Dark Was the Night, Cold Was the Ground, and brilliant is that song drifting through space
‘Johnson’s song concerns a situation he faced many times: nightfall with no place to sleep. Since humans appeared on Earth, the shroud of night has yet to fall without touching a man or woman in the same plight.’
Carl Sagan, on including Blind Willie Johnson’s Dark Was the Night, Cold Was the Ground (1927) on the Voyager Golden Records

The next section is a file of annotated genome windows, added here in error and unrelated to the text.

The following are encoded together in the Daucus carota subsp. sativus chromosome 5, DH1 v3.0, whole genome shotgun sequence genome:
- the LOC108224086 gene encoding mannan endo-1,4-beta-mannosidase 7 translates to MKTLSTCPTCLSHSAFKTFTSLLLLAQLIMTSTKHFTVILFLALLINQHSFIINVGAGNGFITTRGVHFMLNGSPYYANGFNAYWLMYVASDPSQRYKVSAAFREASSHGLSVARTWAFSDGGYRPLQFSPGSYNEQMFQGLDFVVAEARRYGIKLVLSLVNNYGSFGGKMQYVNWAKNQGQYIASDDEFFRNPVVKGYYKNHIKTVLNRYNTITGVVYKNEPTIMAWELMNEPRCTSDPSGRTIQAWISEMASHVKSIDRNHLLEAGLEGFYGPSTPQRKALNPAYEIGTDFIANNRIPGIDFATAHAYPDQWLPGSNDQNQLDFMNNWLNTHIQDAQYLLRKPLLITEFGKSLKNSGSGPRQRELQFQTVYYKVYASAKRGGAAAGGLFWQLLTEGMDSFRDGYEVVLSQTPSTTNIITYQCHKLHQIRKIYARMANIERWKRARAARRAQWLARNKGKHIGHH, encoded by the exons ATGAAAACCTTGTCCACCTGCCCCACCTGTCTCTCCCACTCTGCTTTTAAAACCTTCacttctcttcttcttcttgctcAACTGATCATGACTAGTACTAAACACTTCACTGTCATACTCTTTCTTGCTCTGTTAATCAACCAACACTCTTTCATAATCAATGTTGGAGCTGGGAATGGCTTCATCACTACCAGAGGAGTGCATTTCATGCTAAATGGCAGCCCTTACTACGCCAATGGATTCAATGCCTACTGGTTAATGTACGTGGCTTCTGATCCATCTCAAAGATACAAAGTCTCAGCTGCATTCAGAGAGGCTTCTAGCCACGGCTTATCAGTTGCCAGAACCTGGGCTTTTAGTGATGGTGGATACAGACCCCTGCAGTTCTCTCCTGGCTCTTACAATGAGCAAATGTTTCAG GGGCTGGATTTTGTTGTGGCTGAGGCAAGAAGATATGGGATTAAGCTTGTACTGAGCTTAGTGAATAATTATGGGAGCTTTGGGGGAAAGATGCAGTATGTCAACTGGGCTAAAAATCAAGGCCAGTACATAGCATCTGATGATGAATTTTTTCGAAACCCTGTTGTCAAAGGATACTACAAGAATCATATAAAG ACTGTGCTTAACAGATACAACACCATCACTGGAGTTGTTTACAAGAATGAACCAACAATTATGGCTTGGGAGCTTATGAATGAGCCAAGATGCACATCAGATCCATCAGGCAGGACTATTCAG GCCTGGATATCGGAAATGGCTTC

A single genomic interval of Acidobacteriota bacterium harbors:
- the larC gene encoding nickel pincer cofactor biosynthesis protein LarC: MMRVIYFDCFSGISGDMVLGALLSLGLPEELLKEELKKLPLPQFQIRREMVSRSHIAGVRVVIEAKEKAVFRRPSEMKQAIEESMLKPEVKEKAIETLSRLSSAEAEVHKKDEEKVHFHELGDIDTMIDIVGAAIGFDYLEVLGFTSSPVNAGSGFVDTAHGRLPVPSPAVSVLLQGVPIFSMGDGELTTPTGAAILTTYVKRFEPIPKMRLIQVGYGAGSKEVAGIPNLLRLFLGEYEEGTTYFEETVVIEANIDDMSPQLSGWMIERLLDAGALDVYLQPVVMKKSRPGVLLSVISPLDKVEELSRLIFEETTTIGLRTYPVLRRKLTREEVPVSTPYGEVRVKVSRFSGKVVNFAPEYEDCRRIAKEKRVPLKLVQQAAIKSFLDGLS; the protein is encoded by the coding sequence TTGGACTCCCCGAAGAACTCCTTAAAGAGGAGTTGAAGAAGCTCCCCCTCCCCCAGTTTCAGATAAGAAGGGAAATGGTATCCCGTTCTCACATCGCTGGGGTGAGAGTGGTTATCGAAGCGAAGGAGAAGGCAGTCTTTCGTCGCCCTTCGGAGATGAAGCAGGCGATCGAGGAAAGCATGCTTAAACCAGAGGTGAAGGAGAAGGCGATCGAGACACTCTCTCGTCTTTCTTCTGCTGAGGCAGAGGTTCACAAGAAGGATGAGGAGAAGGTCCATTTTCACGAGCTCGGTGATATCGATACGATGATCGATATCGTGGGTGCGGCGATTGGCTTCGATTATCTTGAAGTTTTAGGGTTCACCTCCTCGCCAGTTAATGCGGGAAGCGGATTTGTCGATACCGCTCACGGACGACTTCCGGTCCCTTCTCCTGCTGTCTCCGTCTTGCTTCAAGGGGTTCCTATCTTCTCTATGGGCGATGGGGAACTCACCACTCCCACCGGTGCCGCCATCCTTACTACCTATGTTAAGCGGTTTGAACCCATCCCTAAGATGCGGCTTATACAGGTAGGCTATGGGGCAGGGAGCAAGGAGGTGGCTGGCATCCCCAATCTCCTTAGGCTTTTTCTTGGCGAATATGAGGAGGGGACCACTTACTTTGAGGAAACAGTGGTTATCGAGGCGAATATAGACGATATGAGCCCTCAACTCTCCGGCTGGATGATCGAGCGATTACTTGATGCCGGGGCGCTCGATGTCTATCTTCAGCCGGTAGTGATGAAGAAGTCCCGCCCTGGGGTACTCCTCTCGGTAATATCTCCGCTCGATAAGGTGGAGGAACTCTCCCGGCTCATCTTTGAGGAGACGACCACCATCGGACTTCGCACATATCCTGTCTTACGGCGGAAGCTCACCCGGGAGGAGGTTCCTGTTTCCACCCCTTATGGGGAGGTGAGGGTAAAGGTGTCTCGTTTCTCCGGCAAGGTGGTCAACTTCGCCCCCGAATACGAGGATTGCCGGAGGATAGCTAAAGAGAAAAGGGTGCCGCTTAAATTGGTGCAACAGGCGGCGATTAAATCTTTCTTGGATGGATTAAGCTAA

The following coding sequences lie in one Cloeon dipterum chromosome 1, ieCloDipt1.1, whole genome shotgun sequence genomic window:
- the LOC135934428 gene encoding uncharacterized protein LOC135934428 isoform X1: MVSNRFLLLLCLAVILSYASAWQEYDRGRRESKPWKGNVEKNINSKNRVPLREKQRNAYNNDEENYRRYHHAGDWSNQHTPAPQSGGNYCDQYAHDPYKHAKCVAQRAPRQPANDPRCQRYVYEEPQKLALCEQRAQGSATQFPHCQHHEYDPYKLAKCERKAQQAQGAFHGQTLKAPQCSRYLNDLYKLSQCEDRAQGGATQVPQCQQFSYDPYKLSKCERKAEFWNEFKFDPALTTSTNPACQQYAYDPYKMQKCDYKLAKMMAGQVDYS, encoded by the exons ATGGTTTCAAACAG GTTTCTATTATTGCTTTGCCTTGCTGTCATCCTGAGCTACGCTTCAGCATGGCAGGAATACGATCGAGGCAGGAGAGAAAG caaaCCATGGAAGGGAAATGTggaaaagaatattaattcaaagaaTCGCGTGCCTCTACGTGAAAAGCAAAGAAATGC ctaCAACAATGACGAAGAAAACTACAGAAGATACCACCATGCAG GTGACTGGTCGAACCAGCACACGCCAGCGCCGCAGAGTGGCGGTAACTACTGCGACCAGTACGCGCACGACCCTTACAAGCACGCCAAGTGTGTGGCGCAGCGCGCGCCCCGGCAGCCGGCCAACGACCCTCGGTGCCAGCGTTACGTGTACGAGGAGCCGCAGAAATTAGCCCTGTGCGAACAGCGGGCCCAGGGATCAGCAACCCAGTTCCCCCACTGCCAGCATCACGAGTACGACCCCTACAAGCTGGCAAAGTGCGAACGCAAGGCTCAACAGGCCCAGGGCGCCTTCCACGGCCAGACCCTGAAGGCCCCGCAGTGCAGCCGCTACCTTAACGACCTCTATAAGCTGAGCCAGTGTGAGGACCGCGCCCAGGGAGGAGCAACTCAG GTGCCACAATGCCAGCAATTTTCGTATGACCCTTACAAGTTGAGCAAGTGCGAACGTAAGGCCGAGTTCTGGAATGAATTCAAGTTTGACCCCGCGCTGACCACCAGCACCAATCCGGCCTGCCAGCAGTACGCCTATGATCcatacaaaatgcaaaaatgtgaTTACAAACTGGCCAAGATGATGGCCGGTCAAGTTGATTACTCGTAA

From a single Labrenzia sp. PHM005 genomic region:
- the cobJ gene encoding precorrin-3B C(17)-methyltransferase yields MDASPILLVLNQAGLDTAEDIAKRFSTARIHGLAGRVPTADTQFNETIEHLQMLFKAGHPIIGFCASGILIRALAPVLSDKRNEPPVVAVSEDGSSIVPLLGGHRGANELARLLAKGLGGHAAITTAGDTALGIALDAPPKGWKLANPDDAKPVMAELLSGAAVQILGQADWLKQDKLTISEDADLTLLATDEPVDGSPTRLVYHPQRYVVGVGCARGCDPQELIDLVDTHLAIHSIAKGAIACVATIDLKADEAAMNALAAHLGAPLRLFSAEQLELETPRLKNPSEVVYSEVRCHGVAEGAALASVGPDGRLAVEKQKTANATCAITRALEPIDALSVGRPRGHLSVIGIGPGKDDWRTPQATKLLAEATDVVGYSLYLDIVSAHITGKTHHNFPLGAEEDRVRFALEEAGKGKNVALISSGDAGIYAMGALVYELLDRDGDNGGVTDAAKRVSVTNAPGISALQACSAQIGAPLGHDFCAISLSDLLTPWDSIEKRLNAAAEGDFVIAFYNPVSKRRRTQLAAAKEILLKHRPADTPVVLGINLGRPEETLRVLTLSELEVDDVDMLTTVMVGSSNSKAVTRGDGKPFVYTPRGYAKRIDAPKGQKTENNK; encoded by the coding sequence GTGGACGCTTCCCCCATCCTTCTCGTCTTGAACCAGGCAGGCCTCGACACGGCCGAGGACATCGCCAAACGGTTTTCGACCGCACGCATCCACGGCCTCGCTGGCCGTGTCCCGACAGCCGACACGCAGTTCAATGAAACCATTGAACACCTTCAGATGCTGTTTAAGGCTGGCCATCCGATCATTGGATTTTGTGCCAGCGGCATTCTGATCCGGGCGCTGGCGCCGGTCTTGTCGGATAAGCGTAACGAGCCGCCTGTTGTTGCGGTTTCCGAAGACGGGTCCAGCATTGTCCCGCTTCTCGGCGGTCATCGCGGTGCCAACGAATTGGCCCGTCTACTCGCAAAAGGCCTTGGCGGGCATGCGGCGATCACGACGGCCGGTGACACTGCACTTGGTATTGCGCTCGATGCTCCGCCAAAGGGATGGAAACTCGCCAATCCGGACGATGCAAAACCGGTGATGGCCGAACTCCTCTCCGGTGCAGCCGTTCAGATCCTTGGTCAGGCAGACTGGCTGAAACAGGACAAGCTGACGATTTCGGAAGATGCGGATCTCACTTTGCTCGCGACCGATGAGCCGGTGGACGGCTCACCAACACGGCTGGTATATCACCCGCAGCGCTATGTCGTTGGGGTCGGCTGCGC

The US gospel blues musician and evangelist ‘Blind’ Willie Johnson was born to a sharecropping family in the small town of Pendleton, Texas in 1897. After learning to play a cigar-box guitar, he performed as a popular street musician throughout Texas, eventually recording 30 songs for Columbia Records between 1927 and 1930. Little notice was taken of his death in 1945, and much of his biography remains a mystery. What is certain, however, is that today his legendary low-register howl and slide guitar persists, both on our planet and in interstellar space. Here on Earth, his music influenced the likes of Bob Dylan, Led Zeppelin and Howlin’ Wolf. And just beyond the reaches of our solar system, his recording of his song Dark Was the Night, Cold Was the Ground (1927) is one of 27 pieces of music selected for the Voyager spacecraft’s famed ‘Golden Records’, intended to capture the range of musical expression. This instalment from the US animator Drew Christie’s series Drawn & Recorded combines biography and mythology to recount how Johnson’s music made the unlikely journey from the streets of rural Texas to the stars.